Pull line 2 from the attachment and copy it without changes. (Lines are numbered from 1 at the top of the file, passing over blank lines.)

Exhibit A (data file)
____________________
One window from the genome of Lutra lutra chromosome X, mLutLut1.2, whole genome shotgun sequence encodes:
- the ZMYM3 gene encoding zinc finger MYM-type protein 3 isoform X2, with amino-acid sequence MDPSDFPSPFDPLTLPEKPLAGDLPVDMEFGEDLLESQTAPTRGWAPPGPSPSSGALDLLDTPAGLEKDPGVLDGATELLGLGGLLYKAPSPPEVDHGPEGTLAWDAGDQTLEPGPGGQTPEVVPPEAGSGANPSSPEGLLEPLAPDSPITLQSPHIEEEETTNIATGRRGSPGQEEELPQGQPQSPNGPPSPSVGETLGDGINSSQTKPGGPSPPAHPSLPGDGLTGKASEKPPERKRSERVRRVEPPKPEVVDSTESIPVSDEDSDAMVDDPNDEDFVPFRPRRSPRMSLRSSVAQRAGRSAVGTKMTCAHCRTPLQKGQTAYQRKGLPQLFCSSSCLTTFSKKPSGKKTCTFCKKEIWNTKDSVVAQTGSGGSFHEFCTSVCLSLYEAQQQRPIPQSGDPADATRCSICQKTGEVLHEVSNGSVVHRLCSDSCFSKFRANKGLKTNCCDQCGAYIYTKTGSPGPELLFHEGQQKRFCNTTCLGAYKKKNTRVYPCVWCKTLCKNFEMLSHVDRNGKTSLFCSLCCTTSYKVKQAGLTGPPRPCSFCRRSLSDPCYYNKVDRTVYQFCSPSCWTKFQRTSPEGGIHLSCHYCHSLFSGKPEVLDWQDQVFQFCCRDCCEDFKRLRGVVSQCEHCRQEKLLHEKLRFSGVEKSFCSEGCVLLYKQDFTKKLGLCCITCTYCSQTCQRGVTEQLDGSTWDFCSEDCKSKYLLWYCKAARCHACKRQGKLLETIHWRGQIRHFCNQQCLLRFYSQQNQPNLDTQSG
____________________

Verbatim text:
- the ZMYM3 gene encoding zinc finger MYM-type protein 3 isoform X2, with amino-acid sequence MDPSDFPSPFDPLTLPEKPLAGDLPVDMEFGEDLLESQTAPTRGWAPPGPSPSSGALDLLDTPAGLEKDPGVLDGATELLGLGGLLYKAPSPPEVDHGPEGTLAWDAGDQTLEPGPGGQTPEVVPPEAGSGANPSSPEGLLEPLAPDSPITLQSPHIEEEETTNIATGRRGSPGQEEELPQGQPQSPNGPPSPSVGETLGDGINSSQTKPGGPSPPAHPSLPGDGLTGKASEKPPERKRSERVRRVEPPKPEVVDSTESIPVSDEDSDAMVDDPNDEDFVPFRPRRSPRMSLRSSVAQRAGRSAVGTKMTCAHCRTPLQKGQTAYQRKGLPQLFCSSSCLTTFSKKPSGKKTCTFCKKEIWNTKDSVVAQTGSGGSFHEFCTSVCLSLYEAQQQRPIPQSGDPADATRCSICQKTGEVLHEVSNGSVVHRLCSDSCFSKFRANKGLKTNCCDQCGAYIYTKTGSPGPELLFHEGQQKRFCNTTCLGAYKKKNTRVYPCVWCKTLCKNFEMLSHVDRNGKTSLFCSLCCTTSYKVKQAGLTGPPRPCSFCRRSLSDPCYYNKVDRTVYQFCSPSCWTKFQRTSPEGGIHLSCHYCHSLFSGKPEVLDWQDQVFQFCCRDCCEDFKRLRGVVSQCEHCRQEKLLHEKLRFSGVEKSFCSEGCVLLYKQDFTKKLGLCCITCTYCSQTCQRGVTEQLDGSTWDFCSEDCKSKYLLWYCKAARCHACKRQGKLLETIHWRGQIRHFCNQQCLLRFYSQQNQPNLDTQSG